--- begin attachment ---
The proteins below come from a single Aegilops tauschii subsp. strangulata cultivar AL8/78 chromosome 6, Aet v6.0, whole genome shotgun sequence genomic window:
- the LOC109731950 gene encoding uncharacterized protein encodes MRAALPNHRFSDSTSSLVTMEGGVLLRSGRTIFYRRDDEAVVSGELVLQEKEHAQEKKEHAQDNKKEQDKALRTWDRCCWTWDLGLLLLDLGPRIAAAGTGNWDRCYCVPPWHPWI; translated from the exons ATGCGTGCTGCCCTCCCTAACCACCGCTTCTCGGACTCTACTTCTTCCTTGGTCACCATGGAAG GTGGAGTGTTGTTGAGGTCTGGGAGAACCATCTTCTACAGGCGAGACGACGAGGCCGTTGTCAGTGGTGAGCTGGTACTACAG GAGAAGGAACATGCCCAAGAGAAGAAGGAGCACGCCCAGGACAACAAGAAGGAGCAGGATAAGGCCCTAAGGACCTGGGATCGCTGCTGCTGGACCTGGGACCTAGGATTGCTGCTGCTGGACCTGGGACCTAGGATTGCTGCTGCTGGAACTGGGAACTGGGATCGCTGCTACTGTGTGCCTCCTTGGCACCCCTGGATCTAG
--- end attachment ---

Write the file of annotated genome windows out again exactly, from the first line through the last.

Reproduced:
The proteins below come from a single Aegilops tauschii subsp. strangulata cultivar AL8/78 chromosome 6, Aet v6.0, whole genome shotgun sequence genomic window:
- the LOC109731950 gene encoding uncharacterized protein encodes MRAALPNHRFSDSTSSLVTMEGGVLLRSGRTIFYRRDDEAVVSGELVLQEKEHAQEKKEHAQDNKKEQDKALRTWDRCCWTWDLGLLLLDLGPRIAAAGTGNWDRCYCVPPWHPWI; translated from the exons ATGCGTGCTGCCCTCCCTAACCACCGCTTCTCGGACTCTACTTCTTCCTTGGTCACCATGGAAG GTGGAGTGTTGTTGAGGTCTGGGAGAACCATCTTCTACAGGCGAGACGACGAGGCCGTTGTCAGTGGTGAGCTGGTACTACAG GAGAAGGAACATGCCCAAGAGAAGAAGGAGCACGCCCAGGACAACAAGAAGGAGCAGGATAAGGCCCTAAGGACCTGGGATCGCTGCTGCTGGACCTGGGACCTAGGATTGCTGCTGCTGGACCTGGGACCTAGGATTGCTGCTGCTGGAACTGGGAACTGGGATCGCTGCTACTGTGTGCCTCCTTGGCACCCCTGGATCTAG